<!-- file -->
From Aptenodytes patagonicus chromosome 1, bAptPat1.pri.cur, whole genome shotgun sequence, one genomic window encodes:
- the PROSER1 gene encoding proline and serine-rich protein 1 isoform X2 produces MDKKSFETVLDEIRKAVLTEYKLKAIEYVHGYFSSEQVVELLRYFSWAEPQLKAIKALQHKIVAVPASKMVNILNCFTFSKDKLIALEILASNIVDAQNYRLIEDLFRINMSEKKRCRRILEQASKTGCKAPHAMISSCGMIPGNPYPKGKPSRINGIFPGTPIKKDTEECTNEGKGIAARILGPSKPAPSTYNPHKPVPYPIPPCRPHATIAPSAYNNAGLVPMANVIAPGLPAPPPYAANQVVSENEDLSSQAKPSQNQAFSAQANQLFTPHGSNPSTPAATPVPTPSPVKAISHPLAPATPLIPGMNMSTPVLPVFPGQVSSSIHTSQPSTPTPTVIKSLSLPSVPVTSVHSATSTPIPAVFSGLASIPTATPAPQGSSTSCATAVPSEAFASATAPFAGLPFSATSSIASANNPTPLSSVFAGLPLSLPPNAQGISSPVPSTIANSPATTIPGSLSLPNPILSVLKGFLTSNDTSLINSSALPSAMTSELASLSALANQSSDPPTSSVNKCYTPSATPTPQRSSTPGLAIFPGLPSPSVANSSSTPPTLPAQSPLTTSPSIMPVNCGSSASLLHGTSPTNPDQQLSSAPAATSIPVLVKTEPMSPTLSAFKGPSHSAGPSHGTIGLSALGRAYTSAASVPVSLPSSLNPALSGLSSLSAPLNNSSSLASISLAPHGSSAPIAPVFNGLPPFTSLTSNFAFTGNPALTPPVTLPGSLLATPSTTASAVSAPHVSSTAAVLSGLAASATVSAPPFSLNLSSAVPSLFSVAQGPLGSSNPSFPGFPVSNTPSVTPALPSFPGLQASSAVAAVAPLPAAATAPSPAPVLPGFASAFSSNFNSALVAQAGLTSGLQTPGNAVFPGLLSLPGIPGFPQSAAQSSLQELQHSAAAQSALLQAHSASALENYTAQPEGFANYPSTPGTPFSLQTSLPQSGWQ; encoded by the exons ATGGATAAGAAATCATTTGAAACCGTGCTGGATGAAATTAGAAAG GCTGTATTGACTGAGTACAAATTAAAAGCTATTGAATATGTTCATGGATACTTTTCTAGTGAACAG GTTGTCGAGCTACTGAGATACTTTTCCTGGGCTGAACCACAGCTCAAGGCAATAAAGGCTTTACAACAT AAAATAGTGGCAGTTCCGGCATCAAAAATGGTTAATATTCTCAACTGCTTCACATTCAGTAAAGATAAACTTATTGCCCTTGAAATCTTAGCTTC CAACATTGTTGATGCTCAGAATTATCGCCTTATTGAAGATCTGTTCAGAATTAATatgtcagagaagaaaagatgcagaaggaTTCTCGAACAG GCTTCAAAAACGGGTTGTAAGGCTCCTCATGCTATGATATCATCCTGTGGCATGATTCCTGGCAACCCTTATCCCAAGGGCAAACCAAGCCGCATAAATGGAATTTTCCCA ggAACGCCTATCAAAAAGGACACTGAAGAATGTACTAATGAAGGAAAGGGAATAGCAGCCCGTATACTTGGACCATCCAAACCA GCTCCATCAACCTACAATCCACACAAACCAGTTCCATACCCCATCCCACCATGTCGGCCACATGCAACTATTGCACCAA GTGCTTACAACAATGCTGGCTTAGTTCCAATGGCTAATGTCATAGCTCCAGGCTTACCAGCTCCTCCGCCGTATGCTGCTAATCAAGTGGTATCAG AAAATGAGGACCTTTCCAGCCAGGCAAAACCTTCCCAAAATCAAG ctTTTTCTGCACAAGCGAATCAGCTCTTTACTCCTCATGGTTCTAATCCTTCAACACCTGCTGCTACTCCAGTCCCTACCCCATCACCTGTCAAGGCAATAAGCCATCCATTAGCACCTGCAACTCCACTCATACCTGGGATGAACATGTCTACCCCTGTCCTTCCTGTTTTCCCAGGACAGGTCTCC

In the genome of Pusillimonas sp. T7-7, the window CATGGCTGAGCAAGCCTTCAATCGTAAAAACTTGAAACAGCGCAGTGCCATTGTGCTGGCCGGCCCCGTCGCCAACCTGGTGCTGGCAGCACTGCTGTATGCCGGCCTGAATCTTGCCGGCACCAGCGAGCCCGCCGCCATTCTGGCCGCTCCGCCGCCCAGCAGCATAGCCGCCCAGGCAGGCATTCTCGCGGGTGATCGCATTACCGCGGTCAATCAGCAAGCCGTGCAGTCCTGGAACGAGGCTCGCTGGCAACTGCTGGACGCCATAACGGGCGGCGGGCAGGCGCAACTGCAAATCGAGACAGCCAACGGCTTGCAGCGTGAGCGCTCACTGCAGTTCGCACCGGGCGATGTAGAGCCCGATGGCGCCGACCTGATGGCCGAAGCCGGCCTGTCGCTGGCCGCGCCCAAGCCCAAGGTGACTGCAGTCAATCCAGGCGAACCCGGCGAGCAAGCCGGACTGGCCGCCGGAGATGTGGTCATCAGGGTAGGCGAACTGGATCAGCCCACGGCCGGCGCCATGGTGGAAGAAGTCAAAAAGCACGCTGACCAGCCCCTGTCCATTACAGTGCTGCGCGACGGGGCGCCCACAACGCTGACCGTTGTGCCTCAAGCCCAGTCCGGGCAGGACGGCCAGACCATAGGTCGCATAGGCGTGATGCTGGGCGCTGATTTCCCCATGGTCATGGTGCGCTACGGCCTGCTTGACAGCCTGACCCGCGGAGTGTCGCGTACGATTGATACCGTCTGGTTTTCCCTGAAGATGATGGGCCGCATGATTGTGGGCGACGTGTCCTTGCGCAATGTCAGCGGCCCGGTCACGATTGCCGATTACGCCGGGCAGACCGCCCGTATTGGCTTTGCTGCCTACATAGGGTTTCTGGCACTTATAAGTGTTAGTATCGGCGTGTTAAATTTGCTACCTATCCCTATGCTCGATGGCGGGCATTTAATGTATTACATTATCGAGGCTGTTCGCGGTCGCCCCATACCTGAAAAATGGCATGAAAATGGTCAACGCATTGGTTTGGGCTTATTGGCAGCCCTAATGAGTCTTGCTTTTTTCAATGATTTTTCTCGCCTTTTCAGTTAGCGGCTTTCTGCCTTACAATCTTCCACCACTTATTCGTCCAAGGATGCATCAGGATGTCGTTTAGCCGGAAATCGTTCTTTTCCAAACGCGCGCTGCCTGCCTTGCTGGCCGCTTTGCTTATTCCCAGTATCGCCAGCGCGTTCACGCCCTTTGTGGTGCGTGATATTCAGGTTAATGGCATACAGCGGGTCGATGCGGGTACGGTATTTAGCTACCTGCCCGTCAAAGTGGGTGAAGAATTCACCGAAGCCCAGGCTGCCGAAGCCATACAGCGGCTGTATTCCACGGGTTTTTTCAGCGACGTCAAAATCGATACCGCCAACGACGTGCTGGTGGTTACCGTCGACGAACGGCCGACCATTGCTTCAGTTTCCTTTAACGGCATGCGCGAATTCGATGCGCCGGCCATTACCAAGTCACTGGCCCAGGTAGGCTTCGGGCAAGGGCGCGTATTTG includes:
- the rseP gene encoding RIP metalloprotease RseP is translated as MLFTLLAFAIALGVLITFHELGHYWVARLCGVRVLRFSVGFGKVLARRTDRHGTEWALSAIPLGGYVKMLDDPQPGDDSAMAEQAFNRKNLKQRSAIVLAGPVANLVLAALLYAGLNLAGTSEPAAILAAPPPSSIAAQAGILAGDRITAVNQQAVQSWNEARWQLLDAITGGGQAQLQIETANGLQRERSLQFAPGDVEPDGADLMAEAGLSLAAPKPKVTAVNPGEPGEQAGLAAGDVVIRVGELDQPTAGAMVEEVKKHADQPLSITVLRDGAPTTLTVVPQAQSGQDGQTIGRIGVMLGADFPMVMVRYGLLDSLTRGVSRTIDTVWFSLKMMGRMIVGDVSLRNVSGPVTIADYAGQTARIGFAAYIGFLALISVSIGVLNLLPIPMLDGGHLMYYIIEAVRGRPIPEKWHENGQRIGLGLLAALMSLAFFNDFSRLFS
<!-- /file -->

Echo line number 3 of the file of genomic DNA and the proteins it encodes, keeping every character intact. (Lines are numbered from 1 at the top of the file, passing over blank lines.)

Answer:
In the genome of Pusillimonas sp. T7-7, the window CATGGCTGAGCAAGCCTTCAATCGTAAAAACTTGAAACAGCGCAGTGCCATTGTGCTGGCCGGCCCCGTCGCCAACCTGGTGCTGGCAGCACTGCTGTATGCCGGCCTGAATCTTGCCGGCACCAGCGAGCCCGCCGCCATTCTGGCCGCTCCGCCGCCCAGCAGCATAGCCGCCCAGGCAGGCATTCTCGCGGGTGATCGCATTACCGCGGTCAATCAGCAAGCCGTGCAGTCCTGGAACGAGGCTCGCTGGCAACTGCTGGACGCCATAACGGGCGGCGGGCAGGCGCAACTGCAAATCGAGACAGCCAACGGCTTGCAGCGTGAGCGCTCACTGCAGTTCGCACCGGGCGATGTAGAGCCCGATGGCGCCGACCTGATGGCCGAAGCCGGCCTGTCGCTGGCCGCGCCCAAGCCCAAGGTGACTGCAGTCAATCCAGGCGAACCCGGCGAGCAAGCCGGACTGGCCGCCGGAGATGTGGTCATCAGGGTAGGCGAACTGGATCAGCCCACGGCCGGCGCCATGGTGGAAGAAGTCAAAAAGCACGCTGACCAGCCCCTGTCCATTACAGTGCTGCGCGACGGGGCGCCCACAACGCTGACCGTTGTGCCTCAAGCCCAGTCCGGGCAGGACGGCCAGACCATAGGTCGCATAGGCGTGATGCTGGGCGCTGATTTCCCCATGGTCATGGTGCGCTACGGCCTGCTTGACAGCCTGACCCGCGGAGTGTCGCGTACGATTGATACCGTCTGGTTTTCCCTGAAGATGATGGGCCGCATGATTGTGGGCGACGTGTCCTTGCGCAATGTCAGCGGCCCGGTCACGATTGCCGATTACGCCGGGCAGACCGCCCGTATTGGCTTTGCTGCCTACATAGGGTTTCTGGCACTTATAAGTGTTAGTATCGGCGTGTTAAATTTGCTACCTATCCCTATGCTCGATGGCGGGCATTTAATGTATTACATTATCGAGGCTGTTCGCGGTCGCCCCATACCTGAAAAATGGCATGAAAATGGTCAACGCATTGGTTTGGGCTTATTGGCAGCCCTAATGAGTCTTGCTTTTTTCAATGATTTTTCTCGCCTTTTCAGTTAGCGGCTTTCTGCCTTACAATCTTCCACCACTTATTCGTCCAAGGATGCATCAGGATGTCGTTTAGCCGGAAATCGTTCTTTTCCAAACGCGCGCTGCCTGCCTTGCTGGCCGCTTTGCTTATTCCCAGTATCGCCAGCGCGTTCACGCCCTTTGTGGTGCGTGATATTCAGGTTAATGGCATACAGCGGGTCGATGCGGGTACGGTATTTAGCTACCTGCCCGTCAAAGTGGGTGAAGAATTCACCGAAGCCCAGGCTGCCGAAGCCATACAGCGGCTGTATTCCACGGGTTTTTTCAGCGACGTCAAAATCGATACCGCCAACGACGTGCTGGTGGTTACCGTCGACGAACGGCCGACCATTGCTTCAGTTTCCTTTAACGGCATGCGCGAATTCGATGCGCCGGCCATTACCAAGTCACTGGCCCAGGTAGGCTTCGGGCAAGGGCGCGTATTTG includes: